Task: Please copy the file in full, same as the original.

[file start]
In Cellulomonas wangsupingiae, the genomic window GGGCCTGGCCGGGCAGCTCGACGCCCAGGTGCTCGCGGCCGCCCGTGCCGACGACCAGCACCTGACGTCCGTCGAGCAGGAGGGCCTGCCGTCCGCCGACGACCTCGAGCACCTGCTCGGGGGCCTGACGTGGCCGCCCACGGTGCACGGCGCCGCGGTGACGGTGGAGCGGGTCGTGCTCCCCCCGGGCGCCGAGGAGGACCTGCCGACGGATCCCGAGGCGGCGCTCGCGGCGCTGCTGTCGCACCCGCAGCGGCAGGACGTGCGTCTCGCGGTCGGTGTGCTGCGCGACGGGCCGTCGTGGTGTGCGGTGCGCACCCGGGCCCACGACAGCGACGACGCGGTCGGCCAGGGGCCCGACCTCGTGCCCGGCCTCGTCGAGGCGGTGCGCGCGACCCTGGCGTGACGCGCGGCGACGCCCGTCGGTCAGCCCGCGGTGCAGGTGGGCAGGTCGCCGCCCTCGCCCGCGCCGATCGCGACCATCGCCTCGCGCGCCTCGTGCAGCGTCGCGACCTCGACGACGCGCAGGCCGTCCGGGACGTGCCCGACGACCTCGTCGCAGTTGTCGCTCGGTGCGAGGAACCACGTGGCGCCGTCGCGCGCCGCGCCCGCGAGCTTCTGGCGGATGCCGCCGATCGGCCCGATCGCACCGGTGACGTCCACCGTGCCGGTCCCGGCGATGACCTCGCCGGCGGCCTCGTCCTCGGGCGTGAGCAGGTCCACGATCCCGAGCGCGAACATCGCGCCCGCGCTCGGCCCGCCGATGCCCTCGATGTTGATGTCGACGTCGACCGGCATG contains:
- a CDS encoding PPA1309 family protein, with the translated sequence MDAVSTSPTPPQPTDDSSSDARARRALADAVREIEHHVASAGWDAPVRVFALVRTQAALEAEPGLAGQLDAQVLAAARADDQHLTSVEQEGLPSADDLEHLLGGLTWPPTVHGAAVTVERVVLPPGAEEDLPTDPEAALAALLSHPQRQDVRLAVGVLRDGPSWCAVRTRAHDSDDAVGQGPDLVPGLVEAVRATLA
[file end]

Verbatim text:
In Cellulomonas wangsupingiae, the genomic window GGGCCTGGCCGGGCAGCTCGACGCCCAGGTGCTCGCGGCCGCCCGTGCCGACGACCAGCACCTGACGTCCGTCGAGCAGGAGGGCCTGCCGTCCGCCGACGACCTCGAGCACCTGCTCGGGGGCCTGACGTGGCCGCCCACGGTGCACGGCGCCGCGGTGACGGTGGAGCGGGTCGTGCTCCCCCCGGGCGCCGAGGAGGACCTGCCGACGGATCCCGAGGCGGCGCTCGCGGCGCTGCTGTCGCACCCGCAGCGGCAGGACGTGCGTCTCGCGGTCGGTGTGCTGCGCGACGGGCCGTCGTGGTGTGCGGTGCGCACCCGGGCCCACGACAGCGACGACGCGGTCGGCCAGGGGCCCGACCTCGTGCCCGGCCTCGTCGAGGCGGTGCGCGCGACCCTGGCGTGACGCGCGGCGACGCCCGTCGGTCAGCCCGCGGTGCAGGTGGGCAGGTCGCCGCCCTCGCCCGCGCCGATCGCGACCATCGCCTCGCGCGCCTCGTGCAGCGTCGCGACCTCGACGACGCGCAGGCCGTCCGGGACGTGCCCGACGACCTCGTCGCAGTTGTCGCTCGGTGCGAGGAACCACGTGGCGCCGTCGCGCGCCGCGCCCGCGAGCTTCTGGCGGATGCCGCCGATCGGCCCGATCGCACCGGTGACGTCCACCGTGCCGGTCCCGGCGATGACCTCGCCGGCGGCCTCGTCCTCGGGCGTGAGCAGGTCCACGATCCCGAGCGCGAACATCGCGCCCGCGCTCGGCCCGCCGATGCCCTCGATGTTGATGTCGACGTCGACCGGCATG contains:
- a CDS encoding PPA1309 family protein, with the translated sequence MDAVSTSPTPPQPTDDSSSDARARRALADAVREIEHHVASAGWDAPVRVFALVRTQAALEAEPGLAGQLDAQVLAAARADDQHLTSVEQEGLPSADDLEHLLGGLTWPPTVHGAAVTVERVVLPPGAEEDLPTDPEAALAALLSHPQRQDVRLAVGVLRDGPSWCAVRTRAHDSDDAVGQGPDLVPGLVEAVRATLA